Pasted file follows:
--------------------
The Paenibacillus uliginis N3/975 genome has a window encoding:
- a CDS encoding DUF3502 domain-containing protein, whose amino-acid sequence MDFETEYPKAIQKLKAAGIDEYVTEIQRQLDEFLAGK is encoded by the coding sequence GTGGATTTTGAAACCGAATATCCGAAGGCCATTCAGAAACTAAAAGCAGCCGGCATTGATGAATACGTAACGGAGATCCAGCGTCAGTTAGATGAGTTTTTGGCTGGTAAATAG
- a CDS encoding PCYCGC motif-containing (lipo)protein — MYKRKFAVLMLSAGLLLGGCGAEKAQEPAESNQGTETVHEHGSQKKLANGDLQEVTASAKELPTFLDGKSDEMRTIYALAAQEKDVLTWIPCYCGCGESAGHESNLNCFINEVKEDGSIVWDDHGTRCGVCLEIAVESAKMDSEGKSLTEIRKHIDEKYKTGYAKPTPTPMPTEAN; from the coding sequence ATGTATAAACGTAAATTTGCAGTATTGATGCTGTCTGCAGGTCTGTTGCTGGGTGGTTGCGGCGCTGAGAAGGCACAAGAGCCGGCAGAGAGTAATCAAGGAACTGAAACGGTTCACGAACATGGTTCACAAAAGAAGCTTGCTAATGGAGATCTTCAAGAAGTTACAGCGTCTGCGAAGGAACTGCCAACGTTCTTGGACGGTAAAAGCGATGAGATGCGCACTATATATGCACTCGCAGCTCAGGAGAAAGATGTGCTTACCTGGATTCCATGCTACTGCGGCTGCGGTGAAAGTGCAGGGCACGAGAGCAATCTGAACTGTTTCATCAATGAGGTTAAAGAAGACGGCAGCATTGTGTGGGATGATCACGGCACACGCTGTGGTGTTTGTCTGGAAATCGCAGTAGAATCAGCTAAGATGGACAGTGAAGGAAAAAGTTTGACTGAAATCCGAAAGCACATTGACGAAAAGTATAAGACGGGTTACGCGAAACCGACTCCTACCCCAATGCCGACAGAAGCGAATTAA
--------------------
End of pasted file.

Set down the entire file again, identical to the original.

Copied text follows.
The Paenibacillus uliginis N3/975 genome has a window encoding:
- a CDS encoding DUF3502 domain-containing protein, whose amino-acid sequence MDFETEYPKAIQKLKAAGIDEYVTEIQRQLDEFLAGK is encoded by the coding sequence GTGGATTTTGAAACCGAATATCCGAAGGCCATTCAGAAACTAAAAGCAGCCGGCATTGATGAATACGTAACGGAGATCCAGCGTCAGTTAGATGAGTTTTTGGCTGGTAAATAG
- a CDS encoding PCYCGC motif-containing (lipo)protein — MYKRKFAVLMLSAGLLLGGCGAEKAQEPAESNQGTETVHEHGSQKKLANGDLQEVTASAKELPTFLDGKSDEMRTIYALAAQEKDVLTWIPCYCGCGESAGHESNLNCFINEVKEDGSIVWDDHGTRCGVCLEIAVESAKMDSEGKSLTEIRKHIDEKYKTGYAKPTPTPMPTEAN; from the coding sequence ATGTATAAACGTAAATTTGCAGTATTGATGCTGTCTGCAGGTCTGTTGCTGGGTGGTTGCGGCGCTGAGAAGGCACAAGAGCCGGCAGAGAGTAATCAAGGAACTGAAACGGTTCACGAACATGGTTCACAAAAGAAGCTTGCTAATGGAGATCTTCAAGAAGTTACAGCGTCTGCGAAGGAACTGCCAACGTTCTTGGACGGTAAAAGCGATGAGATGCGCACTATATATGCACTCGCAGCTCAGGAGAAAGATGTGCTTACCTGGATTCCATGCTACTGCGGCTGCGGTGAAAGTGCAGGGCACGAGAGCAATCTGAACTGTTTCATCAATGAGGTTAAAGAAGACGGCAGCATTGTGTGGGATGATCACGGCACACGCTGTGGTGTTTGTCTGGAAATCGCAGTAGAATCAGCTAAGATGGACAGTGAAGGAAAAAGTTTGACTGAAATCCGAAAGCACATTGACGAAAAGTATAAGACGGGTTACGCGAAACCGACTCCTACCCCAATGCCGACAGAAGCGAATTAA